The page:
DETROIT — “The greatness of America lies not in being more enlightened than any other nation, but rather in her ability to repair her faults,” wrote Alexis de Tocqueville. The US is great because it can roll up its sleeves and fix its problems. On December 3, US Bankruptcy Judge Steven Rhodes ruled that the City of Detroit was eligible for Chapter 9 bankruptcy protection.
Some of the coverage and rhetoric surrounding the City’s use of bankruptcy protection has focused on a simple narrative: “The City owes its pensioners money, the City owns valuable artwork through the Detroit Institute of Arts, and so the City should sell its art to pay its pensioners.” This naive narrative ignores the complexities and ultimate goal of the largest municipal bankruptcy in history. The City of Detroit has taken a critical step towards repairing its faults — in a municipal bankruptcy, yesterday marked what is often the most contentious and important step. This ruling is important because the City’s eligibility is really the only time when a lot of the players — the judge, the creditors, and the debtor (the City) — are on equal footing. Based on the interplay of the rights and powers of states versus the federal government, the City now has a lot of power to move forward with its plan to adjust its debts (the court has limited power over the debtor and the debtor’s operations). The ability for the City to do this after decades of financial mismanagement is something to be celebrated.
My takeaway from Judge Rhodes’s ruling from the bench (which I will expand on once his opinion is issued) is that he recognizes this bankruptcy for what it is: an exceptionally unique and complex government that needs to balance a slew of interests to become a healthy entity that can fulfill its social contract with its citizens. In other words, this is not the liquidation of a corporation. The idea of selling a few items to generate funds to pay a select group of creditors does nothing to restructure a municipality and allow it to continue as a viable government to meet the needs of its current and future citizens.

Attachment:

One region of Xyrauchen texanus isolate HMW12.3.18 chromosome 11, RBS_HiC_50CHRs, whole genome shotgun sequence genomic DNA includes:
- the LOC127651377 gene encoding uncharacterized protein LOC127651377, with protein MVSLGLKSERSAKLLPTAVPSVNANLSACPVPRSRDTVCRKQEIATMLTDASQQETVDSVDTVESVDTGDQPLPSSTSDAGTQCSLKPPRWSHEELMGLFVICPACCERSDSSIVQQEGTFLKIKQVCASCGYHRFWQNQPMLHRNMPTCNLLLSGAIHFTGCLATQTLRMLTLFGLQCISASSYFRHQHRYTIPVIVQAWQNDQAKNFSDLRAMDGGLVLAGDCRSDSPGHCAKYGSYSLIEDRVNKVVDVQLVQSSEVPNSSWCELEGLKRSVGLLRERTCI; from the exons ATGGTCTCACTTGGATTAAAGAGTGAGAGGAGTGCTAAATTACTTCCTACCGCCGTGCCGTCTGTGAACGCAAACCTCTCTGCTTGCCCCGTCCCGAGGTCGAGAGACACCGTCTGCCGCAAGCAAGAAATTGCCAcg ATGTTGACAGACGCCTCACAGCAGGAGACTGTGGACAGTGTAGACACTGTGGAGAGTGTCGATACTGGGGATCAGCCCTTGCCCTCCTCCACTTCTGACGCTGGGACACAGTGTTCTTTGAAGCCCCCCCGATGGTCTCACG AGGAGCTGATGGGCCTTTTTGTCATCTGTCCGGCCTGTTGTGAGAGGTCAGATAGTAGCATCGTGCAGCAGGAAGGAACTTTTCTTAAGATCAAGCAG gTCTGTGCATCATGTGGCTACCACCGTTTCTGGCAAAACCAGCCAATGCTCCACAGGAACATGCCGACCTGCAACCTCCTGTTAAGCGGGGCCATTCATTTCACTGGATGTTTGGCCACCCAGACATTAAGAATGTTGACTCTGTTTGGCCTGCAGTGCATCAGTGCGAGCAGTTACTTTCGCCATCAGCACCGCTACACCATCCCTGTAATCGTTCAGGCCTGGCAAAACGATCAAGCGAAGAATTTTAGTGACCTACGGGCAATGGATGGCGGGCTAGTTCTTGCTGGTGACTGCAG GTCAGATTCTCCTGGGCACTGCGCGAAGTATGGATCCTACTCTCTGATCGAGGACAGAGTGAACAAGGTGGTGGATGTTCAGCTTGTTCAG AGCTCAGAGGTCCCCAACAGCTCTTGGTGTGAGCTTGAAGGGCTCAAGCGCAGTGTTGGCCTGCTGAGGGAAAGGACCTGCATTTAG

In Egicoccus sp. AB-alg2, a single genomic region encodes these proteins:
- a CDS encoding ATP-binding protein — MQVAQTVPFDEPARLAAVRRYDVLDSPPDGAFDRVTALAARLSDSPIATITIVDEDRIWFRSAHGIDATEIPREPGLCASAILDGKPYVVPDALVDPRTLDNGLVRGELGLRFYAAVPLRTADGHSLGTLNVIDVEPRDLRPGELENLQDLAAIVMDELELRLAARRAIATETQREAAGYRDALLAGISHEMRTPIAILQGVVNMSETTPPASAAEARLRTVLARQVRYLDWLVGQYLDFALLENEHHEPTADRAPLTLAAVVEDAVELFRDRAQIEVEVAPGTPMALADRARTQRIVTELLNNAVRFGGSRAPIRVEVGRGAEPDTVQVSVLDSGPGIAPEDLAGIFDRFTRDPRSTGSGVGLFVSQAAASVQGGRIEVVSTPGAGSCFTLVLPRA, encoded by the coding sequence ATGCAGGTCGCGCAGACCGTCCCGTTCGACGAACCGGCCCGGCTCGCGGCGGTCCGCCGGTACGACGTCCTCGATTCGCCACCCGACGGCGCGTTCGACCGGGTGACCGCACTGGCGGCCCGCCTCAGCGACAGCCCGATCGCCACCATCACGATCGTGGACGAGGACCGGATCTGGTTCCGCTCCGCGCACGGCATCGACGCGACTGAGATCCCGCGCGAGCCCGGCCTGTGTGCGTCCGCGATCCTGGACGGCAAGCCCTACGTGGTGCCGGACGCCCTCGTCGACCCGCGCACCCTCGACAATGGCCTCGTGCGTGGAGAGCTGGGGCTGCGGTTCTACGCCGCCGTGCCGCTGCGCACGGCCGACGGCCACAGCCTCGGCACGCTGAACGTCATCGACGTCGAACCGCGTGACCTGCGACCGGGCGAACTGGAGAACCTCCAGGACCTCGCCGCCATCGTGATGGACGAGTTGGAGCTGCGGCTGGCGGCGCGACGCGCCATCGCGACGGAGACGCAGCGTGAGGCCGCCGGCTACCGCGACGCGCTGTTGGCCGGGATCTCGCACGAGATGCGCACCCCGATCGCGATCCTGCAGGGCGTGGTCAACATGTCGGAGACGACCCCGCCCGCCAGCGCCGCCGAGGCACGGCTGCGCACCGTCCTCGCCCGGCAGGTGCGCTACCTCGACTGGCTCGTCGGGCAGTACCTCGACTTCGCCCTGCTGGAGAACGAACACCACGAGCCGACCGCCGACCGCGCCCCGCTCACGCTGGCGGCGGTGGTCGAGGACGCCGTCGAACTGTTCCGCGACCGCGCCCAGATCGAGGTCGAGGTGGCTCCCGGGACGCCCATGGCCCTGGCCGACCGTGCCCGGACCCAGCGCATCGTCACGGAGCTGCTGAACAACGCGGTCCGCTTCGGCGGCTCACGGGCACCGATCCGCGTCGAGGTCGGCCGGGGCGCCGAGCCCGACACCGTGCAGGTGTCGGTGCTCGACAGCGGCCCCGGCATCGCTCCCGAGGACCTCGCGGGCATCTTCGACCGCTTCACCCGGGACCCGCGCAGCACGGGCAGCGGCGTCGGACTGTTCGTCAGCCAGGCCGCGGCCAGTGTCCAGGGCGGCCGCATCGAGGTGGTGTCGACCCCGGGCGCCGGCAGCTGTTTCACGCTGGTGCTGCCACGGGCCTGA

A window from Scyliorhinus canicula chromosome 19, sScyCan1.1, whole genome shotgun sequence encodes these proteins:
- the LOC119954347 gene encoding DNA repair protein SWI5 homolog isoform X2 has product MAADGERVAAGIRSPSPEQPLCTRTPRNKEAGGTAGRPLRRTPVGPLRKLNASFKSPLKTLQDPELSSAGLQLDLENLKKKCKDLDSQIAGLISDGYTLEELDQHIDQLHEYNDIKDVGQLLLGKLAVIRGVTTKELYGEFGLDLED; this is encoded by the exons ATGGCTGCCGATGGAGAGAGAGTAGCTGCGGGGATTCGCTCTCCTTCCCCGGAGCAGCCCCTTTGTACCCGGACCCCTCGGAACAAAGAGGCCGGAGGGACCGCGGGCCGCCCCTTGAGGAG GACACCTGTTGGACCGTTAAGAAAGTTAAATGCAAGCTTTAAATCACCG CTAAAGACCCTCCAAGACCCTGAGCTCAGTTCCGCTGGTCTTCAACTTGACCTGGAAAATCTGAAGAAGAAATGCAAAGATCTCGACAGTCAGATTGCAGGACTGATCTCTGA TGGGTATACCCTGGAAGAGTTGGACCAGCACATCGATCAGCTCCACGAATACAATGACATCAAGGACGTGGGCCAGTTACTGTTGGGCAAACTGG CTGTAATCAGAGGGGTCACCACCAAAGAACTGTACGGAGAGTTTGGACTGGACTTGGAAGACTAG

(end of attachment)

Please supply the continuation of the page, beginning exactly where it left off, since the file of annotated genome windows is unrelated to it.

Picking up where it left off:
Certain creditors have tried to simplify the issue and even prematurely filed a motion to force the City to consider selling art held by the Detroit Institute of Arts (the Motion was likely premature in order to get it before the Court prior to the eligibility hearing). In response to the rhetoric about selling the City’s assets — in particular the DIA’s artwork — Rhodes noted that Detroit “must take extreme care that the asset is truly unnecessary in carrying out its mission.” Again, looking beyond the political posturing and side issues designed to do nothing except grab headlines, the end goal is to have a viable City that can meet the wants and needs of its citizens.
Creditors’ arguments to sell the DIA art collection go against the ultimate goal of this bankruptcy. Of course, the face of the City of Detroit is Kevyn Orr, and he has also, through his representative, fanned the flames of citizen fear that valuable paintings will be sold. This posturing, however, is in line with the actual nature of bankruptcy procedures. Namely, debtors seek leverage to negotiate deals. Unlike the creditors that seek to force the issue and cause a fire sale, a debtor can use the threat to reach a resolution where the debtor is able to create an income stream. The debtor can do this even while knowing that the economic realities (which include litigation risk) will never justify the threat. Orr just released the numbers of Christie’s valuation of the art: not even $2 billion, which is far less than initial estimates. He continues to insist that the museum financially contribute in some way to the city’s restructuring plan. He might try to use the not-quite $2 billion number to negotiate and then get court approval for a fund initially seeded by some of the DIA’s institutional supporters, with a yearly contribution from the museum, but I suspect he’ll stay away from anything resembling a sale.